'REFE'nENcEs crrnn UNITED STATES PATENTS Number Name Date 1,297,873 Laurie Mar. 18, 1919 1,305,967 Hawks June 3, 1919 1,363,861 Fislre Dec. 28, 1920 1,682,034 Burmister Aug. 28, 1928 1,705,146 Willson Mar. 12, 1929 1,716,821 Karnes June 11, 1929 1,846,854 Eppenstein Feb. 23, 1932 1,913,793 Clementl et al. June 13, 1933 1,924,156 Hart Aug. 29, 1933 1,987,765 Wandersleb Jan. 15, 1935 2,190,569. Macgill Feb. 13, 1940 2,268,643 Crosby Jan. 6, 1942 2,408,742 Eaton Oct. 8, 1946 2,409,462 Zworykin Oct. 15, 1946 2,419,205 Feldman Apr. 22, 1947 FOREIGN PATENTS Number Country Date 113,233 Australia June 2, 1941 495,264 France June 24, 1919 399,751 Great Britain Oct. 12, 1933 428,759 Great Britain May 17, 1935 814.987 France Mar. 30, 1937

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Referenced by
Citing PatentFiling datePublication dateApplicantTitle
US2687520 *Mar 28, 1950Aug 24, 1954Us ArmyRadar range measuring system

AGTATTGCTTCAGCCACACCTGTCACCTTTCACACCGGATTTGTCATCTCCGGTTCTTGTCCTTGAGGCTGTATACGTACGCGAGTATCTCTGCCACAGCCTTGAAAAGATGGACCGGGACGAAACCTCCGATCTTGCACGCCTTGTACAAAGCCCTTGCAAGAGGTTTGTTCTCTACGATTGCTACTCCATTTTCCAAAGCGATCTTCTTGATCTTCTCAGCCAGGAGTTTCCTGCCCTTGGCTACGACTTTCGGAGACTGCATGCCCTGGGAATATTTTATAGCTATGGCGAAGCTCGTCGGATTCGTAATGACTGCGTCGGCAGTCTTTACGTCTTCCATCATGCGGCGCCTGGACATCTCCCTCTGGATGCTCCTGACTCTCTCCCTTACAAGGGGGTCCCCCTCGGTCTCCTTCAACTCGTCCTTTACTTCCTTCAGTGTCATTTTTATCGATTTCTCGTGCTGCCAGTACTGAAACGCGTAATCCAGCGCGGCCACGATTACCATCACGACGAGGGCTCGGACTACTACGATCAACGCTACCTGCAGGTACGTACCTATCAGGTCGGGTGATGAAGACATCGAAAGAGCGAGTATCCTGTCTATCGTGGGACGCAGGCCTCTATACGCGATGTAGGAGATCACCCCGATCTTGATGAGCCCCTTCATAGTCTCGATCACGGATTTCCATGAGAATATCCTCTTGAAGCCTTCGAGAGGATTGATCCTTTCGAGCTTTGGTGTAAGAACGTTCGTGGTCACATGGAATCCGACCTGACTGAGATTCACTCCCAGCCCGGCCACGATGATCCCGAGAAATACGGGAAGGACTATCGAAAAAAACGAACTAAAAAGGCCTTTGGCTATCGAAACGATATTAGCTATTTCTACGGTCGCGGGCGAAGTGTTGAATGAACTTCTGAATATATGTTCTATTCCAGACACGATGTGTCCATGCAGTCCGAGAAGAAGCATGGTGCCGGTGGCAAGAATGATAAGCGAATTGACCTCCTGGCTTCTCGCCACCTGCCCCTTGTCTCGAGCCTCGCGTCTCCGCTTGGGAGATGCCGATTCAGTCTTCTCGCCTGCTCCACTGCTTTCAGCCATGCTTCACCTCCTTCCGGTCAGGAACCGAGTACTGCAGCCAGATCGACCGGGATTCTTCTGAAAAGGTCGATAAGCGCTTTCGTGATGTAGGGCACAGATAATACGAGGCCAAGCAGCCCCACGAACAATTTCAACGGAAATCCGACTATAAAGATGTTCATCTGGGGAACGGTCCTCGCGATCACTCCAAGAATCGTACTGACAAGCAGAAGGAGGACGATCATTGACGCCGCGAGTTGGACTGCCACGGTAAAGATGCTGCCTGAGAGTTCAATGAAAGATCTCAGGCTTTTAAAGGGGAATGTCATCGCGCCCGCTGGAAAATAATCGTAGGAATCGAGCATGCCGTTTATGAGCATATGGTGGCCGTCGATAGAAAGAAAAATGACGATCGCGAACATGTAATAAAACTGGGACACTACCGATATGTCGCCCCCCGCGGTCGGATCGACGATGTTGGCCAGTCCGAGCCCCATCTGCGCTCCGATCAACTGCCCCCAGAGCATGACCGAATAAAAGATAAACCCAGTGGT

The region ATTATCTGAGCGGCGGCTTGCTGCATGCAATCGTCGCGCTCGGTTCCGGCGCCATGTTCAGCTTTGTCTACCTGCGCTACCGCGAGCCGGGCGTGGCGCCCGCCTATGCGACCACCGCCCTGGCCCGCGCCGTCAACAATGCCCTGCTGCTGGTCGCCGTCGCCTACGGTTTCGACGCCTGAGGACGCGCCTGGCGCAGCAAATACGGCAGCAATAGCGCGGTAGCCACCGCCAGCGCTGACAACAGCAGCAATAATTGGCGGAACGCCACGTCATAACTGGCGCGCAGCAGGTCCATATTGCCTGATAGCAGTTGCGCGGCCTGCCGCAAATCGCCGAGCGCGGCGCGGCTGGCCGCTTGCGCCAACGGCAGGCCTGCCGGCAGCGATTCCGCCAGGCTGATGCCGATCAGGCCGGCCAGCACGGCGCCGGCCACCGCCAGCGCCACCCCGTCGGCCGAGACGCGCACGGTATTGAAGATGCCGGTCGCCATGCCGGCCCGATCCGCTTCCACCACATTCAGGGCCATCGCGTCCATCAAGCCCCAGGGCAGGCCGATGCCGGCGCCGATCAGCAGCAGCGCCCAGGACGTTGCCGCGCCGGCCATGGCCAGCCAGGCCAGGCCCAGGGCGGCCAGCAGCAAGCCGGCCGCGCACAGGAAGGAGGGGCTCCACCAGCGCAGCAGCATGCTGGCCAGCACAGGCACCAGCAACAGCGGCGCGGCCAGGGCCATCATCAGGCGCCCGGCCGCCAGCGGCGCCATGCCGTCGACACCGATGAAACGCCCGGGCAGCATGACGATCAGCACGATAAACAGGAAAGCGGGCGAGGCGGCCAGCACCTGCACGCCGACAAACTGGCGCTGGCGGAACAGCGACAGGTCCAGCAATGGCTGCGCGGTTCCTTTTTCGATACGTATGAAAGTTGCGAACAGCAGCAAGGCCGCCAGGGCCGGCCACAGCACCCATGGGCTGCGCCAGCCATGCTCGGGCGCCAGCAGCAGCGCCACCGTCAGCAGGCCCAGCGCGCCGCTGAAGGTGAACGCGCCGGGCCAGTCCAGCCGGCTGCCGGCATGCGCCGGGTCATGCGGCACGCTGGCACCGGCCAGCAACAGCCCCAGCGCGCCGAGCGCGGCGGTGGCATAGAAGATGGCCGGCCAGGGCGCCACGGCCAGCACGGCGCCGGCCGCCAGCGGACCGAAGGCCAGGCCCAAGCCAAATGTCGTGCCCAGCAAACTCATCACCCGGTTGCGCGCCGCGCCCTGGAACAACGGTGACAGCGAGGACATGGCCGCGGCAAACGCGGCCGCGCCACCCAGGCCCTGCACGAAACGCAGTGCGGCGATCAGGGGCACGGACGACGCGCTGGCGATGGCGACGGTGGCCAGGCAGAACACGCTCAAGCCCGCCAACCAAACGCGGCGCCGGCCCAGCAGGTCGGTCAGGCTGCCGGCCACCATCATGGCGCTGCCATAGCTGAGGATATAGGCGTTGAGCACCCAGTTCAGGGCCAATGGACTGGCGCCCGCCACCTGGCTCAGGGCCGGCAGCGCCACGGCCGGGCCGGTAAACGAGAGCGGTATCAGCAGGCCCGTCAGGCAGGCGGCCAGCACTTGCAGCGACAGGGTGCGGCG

US2737853 *Jul 15, 1949Mar 13, 1956Glenn L Martin CoWing mounted defensive units for airplanes
US2756417 *Dec 11, 1945Jul 24, 1956Bartelink Everhard H BRadar system
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US2795163 *Aug 30, 1950Jun 11, 1957Maurice DistelFlash ranging system
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US3400395 *Jan 29, 1952Sep 3, 1968Bell Telephone Labor IncAmplitude comparison apparatus
US3730098 *Jan 16, 1959May 1, 1973Us NavyApparatus for quick-blossoming chaff ejection
US3848509 *Oct 31, 1972Nov 19, 1974Us NavyClosed-loop gun control system
US3910189 *Mar 25, 1974Oct 7, 1975Us Air ForceDeployment of conductors into the atmosphere
US4199257 *Jun 26, 1978Apr 22, 1980Sierra Research CorporationProjected reticle optical sighting system
US5467682 *Aug 27, 1984Nov 21, 1995Hughes Missile Systems CompanyAction calibration for firing upon a fast target
Classifications
U.S. Classification342/5, 102/504, 101/63, 89/41.7, 356/251
International ClassificationG01S13/00, G01S13/75
Cooperative ClassificationG01S13/75
European ClassificationG01S13/75